ICD-9 Diagnosis Code 625.6

Fem stress incontinence

Diagnosis Code 625.6

ICD-9: 625.6
Short Description: Fem stress incontinence
Long Description: Stress incontinence, female
This is the 2014 version of the ICD-9-CM diagnosis code 625.6

Code Classification
  • Diseases of the genitourinary system
    • Other disorders of female genital tract (617-629)
      • 625 Pain and other symptoms associated with female genital organs

Information for Medical Professionals

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Index of Diseases and Injuries
References found for the code 625.6 in the Index of Diseases and Injuries:

Information for Patients


Pain is a feeling triggered in the nervous system. Pain may be sharp or dull. It may come and go, or it may be constant. You may feel pain in one area of your body, such as your back, abdomen or chest or you may feel pain all over, such as when your muscles ache from the flu.

Pain can be helpful in diagnosing a problem. Without pain, you might seriously hurt yourself without knowing it, or you might not realize you have a medical problem that needs treatment. Once you take care of the problem, pain usually goes away. However, sometimes pain goes on for weeks, months or even years. This is called chronic pain. Sometimes chronic pain is due to an ongoing cause, such as cancer or arthritis. Sometimes the cause is unknown.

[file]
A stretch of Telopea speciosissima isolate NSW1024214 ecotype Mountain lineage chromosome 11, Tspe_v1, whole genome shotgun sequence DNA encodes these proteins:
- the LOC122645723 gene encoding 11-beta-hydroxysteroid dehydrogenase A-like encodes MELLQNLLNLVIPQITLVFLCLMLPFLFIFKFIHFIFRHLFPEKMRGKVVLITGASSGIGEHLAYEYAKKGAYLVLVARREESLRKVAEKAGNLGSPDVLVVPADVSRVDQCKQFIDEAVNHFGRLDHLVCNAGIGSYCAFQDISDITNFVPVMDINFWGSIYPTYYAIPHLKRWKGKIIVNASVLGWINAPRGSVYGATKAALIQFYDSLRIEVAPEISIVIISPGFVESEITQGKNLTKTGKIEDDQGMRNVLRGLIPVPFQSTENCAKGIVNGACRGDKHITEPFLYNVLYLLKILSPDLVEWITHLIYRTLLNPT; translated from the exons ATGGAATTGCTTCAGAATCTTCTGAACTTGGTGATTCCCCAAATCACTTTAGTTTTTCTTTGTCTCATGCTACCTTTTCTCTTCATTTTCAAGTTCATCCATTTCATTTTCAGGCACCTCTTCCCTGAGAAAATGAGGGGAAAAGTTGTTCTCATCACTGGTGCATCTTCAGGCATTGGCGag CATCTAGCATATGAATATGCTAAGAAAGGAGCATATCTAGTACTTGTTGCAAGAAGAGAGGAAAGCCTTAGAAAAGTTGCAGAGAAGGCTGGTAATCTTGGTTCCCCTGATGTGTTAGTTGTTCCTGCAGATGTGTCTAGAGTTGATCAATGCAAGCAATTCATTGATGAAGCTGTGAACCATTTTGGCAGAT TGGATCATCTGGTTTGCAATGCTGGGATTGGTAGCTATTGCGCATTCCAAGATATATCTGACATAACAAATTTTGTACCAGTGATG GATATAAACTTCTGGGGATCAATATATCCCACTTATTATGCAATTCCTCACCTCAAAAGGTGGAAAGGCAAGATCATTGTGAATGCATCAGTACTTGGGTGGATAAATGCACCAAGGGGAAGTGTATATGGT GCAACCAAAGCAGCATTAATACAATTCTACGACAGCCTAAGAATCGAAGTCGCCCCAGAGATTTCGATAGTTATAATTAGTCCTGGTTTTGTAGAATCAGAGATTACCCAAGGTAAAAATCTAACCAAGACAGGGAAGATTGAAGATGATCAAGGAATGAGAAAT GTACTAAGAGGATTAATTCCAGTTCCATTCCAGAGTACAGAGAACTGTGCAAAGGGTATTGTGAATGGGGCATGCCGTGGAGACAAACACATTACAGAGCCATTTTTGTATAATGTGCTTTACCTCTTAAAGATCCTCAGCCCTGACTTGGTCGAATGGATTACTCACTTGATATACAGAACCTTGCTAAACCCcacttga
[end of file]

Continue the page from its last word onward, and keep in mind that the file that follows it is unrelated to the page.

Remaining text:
Fortunately, there are many ways to treat pain. Treatment varies depending on the cause of pain. Pain relievers, acupuncture and sometimes surgery are helpful.

  • Aches and pains during pregnancy
  • Neuralgia
  • Palliative care - managing pain
  • Somatoform pain disorder

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Urinary Incontinence

Urinary incontinence (UI) is loss of bladder control. Symptoms can range from mild leaking to uncontrollable wetting. It can happen to anyone, but it becomes more common with age. Women experience UI twice as often as men.

Most bladder control problems happen when muscles are too weak or too active. If the muscles that keep your bladder closed are weak, you may have accidents when you sneeze, laugh or lift a heavy object. This is stress incontinence. If bladder muscles become too active, you may feel a strong urge to go to the bathroom when you have little urine in your bladder. This is urge incontinence or overactive bladder. There are other causes of incontinence, such as prostate problems and nerve damage.

Treatment depends on the type of problem you have and what best fits your lifestyle. It may include simple exercises, medicines, special devices or procedures prescribed by your doctor, or surgery.

NIH: National Institute of Diabetes and Digestive and Kidney Diseases

  • External incontinence devices
  • Indwelling catheter care
  • Inflatable artificial sphincter
  • Kegel exercises - self-care
  • Self catheterization - female
  • Self catheterization - male
  • Stress incontinence
  • Suprapubic catheter care
  • Urge incontinence
  • Urinary catheters
  • Urinary incontinence
  • Urinary incontinence - collagen implants
  • Urinary incontinence - retropubic suspension
  • Urinary incontinence - tension-free vaginal tape
  • Urinary incontinence - vaginal sling procedures
  • Urinary incontinence products
  • Urinary incontinence products - self-care
  • Urinary incontinence surgery - female - discharge
  • Urine drainage bags
  • When you have urinary incontinence

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